Dickinson was the primary author of the Olive Branch Petition, along with Benjamin Franklin, John Jay, John Rutledge, and Thomas Johnson, all of whom also served on the drafting committee. Dickinson claimed that the colonies did not want independence, but rather, wanted more equitable trade and tax regulations. He asked that the King establish a lasting settlement between the Mother Country and the colonies “upon so firm a basis as to perpetuate its blessings, uninterrupted by any future dissensions, to succeeding generations in both countries” beginning with the repeal of the Intolerable Acts. The introductory paragraph of the letter named twelve of the thirteen colonies, all except Georgia. The letter was approved on July 5 and signed by John Hancock, President of the Second Congress, and by representatives of the named twelve colonies. It was sent to London on July 8, 1775, in the care of Richard Penn and Arthur Lee. Dickinson hoped that news of the Battles of Lexington and Concord combined with the “humble petition” would persuade the King to respond with a counterproposal or open negotiations.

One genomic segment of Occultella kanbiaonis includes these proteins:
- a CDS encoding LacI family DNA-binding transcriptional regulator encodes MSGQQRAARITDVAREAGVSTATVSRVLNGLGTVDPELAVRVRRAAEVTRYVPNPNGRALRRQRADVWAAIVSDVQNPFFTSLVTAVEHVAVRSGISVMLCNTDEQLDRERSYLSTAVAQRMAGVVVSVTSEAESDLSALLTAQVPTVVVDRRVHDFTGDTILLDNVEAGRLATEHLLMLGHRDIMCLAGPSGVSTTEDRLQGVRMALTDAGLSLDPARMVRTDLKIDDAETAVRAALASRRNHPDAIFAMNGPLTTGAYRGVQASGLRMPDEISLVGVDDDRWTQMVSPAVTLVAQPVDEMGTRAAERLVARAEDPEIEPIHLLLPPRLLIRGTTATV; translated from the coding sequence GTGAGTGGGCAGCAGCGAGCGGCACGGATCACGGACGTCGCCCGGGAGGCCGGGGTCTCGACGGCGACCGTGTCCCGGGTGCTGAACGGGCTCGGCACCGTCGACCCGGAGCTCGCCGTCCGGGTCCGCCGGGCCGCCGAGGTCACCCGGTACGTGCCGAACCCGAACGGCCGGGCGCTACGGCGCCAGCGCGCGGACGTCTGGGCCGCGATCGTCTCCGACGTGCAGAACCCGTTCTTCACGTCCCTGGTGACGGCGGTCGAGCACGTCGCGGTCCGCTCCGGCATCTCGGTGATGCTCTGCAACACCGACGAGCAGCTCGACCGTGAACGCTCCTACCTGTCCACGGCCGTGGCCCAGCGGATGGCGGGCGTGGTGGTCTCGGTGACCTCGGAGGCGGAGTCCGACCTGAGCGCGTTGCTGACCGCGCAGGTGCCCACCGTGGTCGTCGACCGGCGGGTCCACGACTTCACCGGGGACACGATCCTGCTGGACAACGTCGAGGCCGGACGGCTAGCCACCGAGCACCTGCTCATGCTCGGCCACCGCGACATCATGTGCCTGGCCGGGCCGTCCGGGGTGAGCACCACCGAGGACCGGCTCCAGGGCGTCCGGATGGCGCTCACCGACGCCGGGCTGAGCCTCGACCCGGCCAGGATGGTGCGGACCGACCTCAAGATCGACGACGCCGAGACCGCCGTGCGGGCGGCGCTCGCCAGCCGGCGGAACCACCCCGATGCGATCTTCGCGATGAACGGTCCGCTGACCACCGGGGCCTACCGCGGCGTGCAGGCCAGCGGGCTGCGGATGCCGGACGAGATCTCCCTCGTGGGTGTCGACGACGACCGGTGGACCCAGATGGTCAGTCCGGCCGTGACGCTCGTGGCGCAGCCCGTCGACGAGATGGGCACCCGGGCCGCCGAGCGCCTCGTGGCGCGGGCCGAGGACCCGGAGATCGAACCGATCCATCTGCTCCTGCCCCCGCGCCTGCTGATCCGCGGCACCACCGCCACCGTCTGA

Finally, Adams wrote to a friend, telling him that the petition served no purpose. Everyone knew that war was inevitable. Adams said that the colonies should have already raised a navy and taken the British officials prisoner. Unfortunately, the letter was intercepted by British officials and news of its contents reached Great Britain at about the same time as the petition itself. British advocates of a military response used Adams’ letter to claim that the petition itself was insincere, and it was rejected. The hostilities which Adams had foreseen undercut the petition, and the King had answered it before it even reached him.